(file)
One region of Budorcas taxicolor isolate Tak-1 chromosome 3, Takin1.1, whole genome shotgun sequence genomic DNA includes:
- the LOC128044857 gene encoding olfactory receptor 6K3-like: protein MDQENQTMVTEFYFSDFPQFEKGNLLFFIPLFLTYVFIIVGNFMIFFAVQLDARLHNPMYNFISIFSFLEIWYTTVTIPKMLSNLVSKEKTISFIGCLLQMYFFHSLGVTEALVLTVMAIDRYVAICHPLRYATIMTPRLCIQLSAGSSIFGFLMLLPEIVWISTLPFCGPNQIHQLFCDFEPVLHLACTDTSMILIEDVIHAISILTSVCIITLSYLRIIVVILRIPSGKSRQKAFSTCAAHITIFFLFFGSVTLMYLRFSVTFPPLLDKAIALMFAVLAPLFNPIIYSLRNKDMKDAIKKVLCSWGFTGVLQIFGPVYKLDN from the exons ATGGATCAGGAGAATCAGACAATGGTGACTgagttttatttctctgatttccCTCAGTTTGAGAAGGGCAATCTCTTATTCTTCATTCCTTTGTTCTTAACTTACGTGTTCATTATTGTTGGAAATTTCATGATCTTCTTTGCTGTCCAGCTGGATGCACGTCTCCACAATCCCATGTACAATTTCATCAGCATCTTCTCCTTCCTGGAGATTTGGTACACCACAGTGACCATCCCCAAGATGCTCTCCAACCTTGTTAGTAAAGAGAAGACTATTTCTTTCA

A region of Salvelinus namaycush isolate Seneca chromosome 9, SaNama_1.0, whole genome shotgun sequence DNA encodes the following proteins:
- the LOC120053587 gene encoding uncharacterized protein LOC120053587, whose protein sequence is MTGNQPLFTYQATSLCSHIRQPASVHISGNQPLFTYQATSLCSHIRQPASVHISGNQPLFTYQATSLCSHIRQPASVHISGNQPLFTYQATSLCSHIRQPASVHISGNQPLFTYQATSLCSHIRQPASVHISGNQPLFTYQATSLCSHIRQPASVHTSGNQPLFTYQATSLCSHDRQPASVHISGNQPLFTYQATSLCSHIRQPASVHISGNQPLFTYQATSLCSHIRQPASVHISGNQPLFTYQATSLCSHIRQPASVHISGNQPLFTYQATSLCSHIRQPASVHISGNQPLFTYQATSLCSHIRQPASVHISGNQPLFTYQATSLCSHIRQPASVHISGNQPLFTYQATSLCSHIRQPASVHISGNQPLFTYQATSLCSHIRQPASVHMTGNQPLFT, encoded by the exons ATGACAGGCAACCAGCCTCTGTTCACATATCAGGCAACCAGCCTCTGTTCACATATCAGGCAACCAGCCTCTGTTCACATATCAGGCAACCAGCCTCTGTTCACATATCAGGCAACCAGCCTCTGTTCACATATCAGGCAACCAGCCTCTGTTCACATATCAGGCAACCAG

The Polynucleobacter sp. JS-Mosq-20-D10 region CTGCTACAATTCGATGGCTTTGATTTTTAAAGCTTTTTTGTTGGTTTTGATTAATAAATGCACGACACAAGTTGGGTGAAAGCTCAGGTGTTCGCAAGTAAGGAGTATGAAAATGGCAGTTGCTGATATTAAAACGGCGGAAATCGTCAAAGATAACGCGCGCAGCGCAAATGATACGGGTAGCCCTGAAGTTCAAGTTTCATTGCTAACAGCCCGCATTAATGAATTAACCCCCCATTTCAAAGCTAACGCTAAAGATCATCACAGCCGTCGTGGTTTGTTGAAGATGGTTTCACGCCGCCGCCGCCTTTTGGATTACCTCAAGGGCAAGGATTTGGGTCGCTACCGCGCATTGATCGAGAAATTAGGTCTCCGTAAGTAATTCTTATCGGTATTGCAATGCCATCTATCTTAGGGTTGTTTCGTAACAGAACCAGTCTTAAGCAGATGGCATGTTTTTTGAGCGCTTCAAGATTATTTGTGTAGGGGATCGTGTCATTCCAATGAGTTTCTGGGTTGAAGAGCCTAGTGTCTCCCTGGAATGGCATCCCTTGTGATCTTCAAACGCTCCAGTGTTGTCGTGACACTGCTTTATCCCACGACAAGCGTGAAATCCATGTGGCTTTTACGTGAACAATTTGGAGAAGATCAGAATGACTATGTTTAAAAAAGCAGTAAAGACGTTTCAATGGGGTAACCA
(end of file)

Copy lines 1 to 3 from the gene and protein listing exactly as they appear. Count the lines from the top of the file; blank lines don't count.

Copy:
One region of Budorcas taxicolor isolate Tak-1 chromosome 3, Takin1.1, whole genome shotgun sequence genomic DNA includes:
- the LOC128044857 gene encoding olfactory receptor 6K3-like: protein MDQENQTMVTEFYFSDFPQFEKGNLLFFIPLFLTYVFIIVGNFMIFFAVQLDARLHNPMYNFISIFSFLEIWYTTVTIPKMLSNLVSKEKTISFIGCLLQMYFFHSLGVTEALVLTVMAIDRYVAICHPLRYATIMTPRLCIQLSAGSSIFGFLMLLPEIVWISTLPFCGPNQIHQLFCDFEPVLHLACTDTSMILIEDVIHAISILTSVCIITLSYLRIIVVILRIPSGKSRQKAFSTCAAHITIFFLFFGSVTLMYLRFSVTFPPLLDKAIALMFAVLAPLFNPIIYSLRNKDMKDAIKKVLCSWGFTGVLQIFGPVYKLDN from the exons ATGGATCAGGAGAATCAGACAATGGTGACTgagttttatttctctgatttccCTCAGTTTGAGAAGGGCAATCTCTTATTCTTCATTCCTTTGTTCTTAACTTACGTGTTCATTATTGTTGGAAATTTCATGATCTTCTTTGCTGTCCAGCTGGATGCACGTCTCCACAATCCCATGTACAATTTCATCAGCATCTTCTCCTTCCTGGAGATTTGGTACACCACAGTGACCATCCCCAAGATGCTCTCCAACCTTGTTAGTAAAGAGAAGACTATTTCTTTCA

A region of Salvelinus namaycush isolate Seneca chromosome 9, SaNama_1.0, whole genome shotgun sequence DNA encodes the following proteins: